• Both of President Bartlet's veeps in The West Wing. Bartlet and Hoynes personally dislike each other and Bartlet barely involves Hoynes in anything important, which Hoynes resents. Bob Russell is widely known as a bland political hack and was the only VP nominee that could get through a hostile Congress, but he tries to make himself more notable for his inevitable presidential campaign.
  • In John Adams, Vice President Adams is chagrined when George Washington excludes him from Cabinet meetings (see Real Life below).
  • Agent X is built around the idea that the Vice President has so few publicly-known duties so that (s)he can command a black ops officer in defense of the nation.

  • Played for laughs in Tom Lehrer's song "Whatever Became of Hubert?" regarding Lyndon Johnson's VP Hubert Humphrey. The first line:
    Whatever became of Hubert? Has anyone heard a thing?
    • When introducing the song, Lehrer tells of an event to which it was suggested that the President send Hubert... to which the President supposedly replied "Hubert who?". Ouch.

Newspaper Comics
  • Bloom County indulged in this trope a couple of times.
    • See this strip, in which Meadow Party Vice Presidential nominee Opus proves he is "a natural for the job" by dozing off.
    • In a 1985 strip Opus, who has gotten amnesia, is further rattled by Oliver's prediction that Halley's Comet will hit Earth and wipe out all life. He says "No future...and nothin' much to be don' right at this moment. I feel like George Bush!!"


  • In Sam and Max: Abe Lincoln Must Die!, if Sam examines the potted plant found in the Oval Office:
    Sam: Is that a potted plant, or the Vice President of the United States?
    Max: It is hard to tell the difference.
  • Enclave Vice President and Dan Quayle spoof Daniel Bird from Fallout 2. An experimental vaccine for one of the Enclave's genocidal viruses fried his brain, and he now spends his days spouting utter nonsense (that are edited Quayle gaffes, of course). The President says his spelling and grammar have actually improved.

Western Animation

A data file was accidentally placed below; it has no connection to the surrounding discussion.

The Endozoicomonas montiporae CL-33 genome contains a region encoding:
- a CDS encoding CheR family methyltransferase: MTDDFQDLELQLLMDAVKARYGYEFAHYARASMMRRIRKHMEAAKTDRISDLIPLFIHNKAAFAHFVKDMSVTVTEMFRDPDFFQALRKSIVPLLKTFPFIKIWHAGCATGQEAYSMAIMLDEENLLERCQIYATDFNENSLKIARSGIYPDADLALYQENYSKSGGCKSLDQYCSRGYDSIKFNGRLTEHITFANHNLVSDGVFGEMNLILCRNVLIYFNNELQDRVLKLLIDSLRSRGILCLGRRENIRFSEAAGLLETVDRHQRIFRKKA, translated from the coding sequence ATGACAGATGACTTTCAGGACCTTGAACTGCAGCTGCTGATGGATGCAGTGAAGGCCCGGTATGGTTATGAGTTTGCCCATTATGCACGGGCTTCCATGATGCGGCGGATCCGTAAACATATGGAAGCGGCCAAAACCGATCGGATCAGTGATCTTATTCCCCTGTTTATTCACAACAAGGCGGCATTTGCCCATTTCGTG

• In the first episode of Capitol Critters, the mice and rats who live in the White House are surprised when two cats are brought in to try to catch them. (They're surprised because "they got dogs, they can't get cats, cats and dogs hate each other.") The one with the collar tag "P" is heroically built (for a non anthropomorphic cat) and aggressive; the one with the collar tag "VP" is a pathetic loser who couldn't catch a cold and within seconds of his first appearance trips on his own tie.
  • In an episode of The Sylvester and Tweety Mysteries, Granny is called in to investigate a haunting at the White House. She apparently recognizes the Vice President, but, when he asks how, she admits that she read his name tag, which just said: "Hello, I'm Vice President Obsequious."
  • In one episode of Pinky and the Brain, Brain plans to take over the world by becoming an arts and crafts counselor at Camp Davey, where children of world leaders meet. He abandons the plan when the only children left are children of vice presidents.

Real Life

  • Mostly true for the first 190 years or so of American history. The precedent was set right off the bat, when George Washington excluded John Adams from Cabinet meetings, much to Adams's displeasure; Adams went on to describe the post of Vice President as "the most insignificant office that ever the invention of man contrived or his imagination conceived." John Nance Garner, the first of FDR's three vice presidents, famously described the office as "not worth a bucket of warm piss" (the quote was Bowdlerized to "warm spit"). There were moves towards vice presidential relevance after World War II, when Harry Truman—who upon taking office when FDR died, was not even aware that the Manhattan Project was a thing—decided to give his VP something to do when he got one (in 1949), but even then, and even despite some rather high-powered Veeps (Richard Nixon, LBJ, and Hubert Humphrey), the office still remained uninspiring. Starting with Jimmy Carter's VP Walter Mondale, however, Vice Presidents have been more influential, with Dick Cheney being the most notable example of a VP who wielded real power—to the point where some accused him of being The Man Behind the Man.
    • On the other hand, the current holder of the office, Joe Biden, is usually seen as a more traditional "useless" VP. When buzz over the NSA scandal was at its peak, it became a popular joke that Biden was Obama's "impeachment insurance", i.e. no one would dare to impeach Obama because that would send Biden into the Oval Office. Twenty years earlier, similar jokes were made about Dan Quayle. The same jokes were also made about the aforementioned Cheney but for different reasons.